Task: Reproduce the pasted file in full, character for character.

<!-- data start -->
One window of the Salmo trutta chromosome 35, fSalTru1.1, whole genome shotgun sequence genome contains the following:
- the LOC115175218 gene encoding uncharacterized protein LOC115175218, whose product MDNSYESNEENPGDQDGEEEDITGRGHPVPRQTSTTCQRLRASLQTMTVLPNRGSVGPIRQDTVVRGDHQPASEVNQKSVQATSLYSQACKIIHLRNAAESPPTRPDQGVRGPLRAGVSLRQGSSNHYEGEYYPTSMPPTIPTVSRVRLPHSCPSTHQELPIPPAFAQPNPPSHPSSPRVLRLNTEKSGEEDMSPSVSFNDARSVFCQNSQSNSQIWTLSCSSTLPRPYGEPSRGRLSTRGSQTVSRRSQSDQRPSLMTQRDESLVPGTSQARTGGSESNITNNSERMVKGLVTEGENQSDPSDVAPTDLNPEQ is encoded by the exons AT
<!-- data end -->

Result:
One window of the Salmo trutta chromosome 35, fSalTru1.1, whole genome shotgun sequence genome contains the following:
- the LOC115175218 gene encoding uncharacterized protein LOC115175218, whose product MDNSYESNEENPGDQDGEEEDITGRGHPVPRQTSTTCQRLRASLQTMTVLPNRGSVGPIRQDTVVRGDHQPASEVNQKSVQATSLYSQACKIIHLRNAAESPPTRPDQGVRGPLRAGVSLRQGSSNHYEGEYYPTSMPPTIPTVSRVRLPHSCPSTHQELPIPPAFAQPNPPSHPSSPRVLRLNTEKSGEEDMSPSVSFNDARSVFCQNSQSNSQIWTLSCSSTLPRPYGEPSRGRLSTRGSQTVSRRSQSDQRPSLMTQRDESLVPGTSQARTGGSESNITNNSERMVKGLVTEGENQSDPSDVAPTDLNPEQ is encoded by the exons AT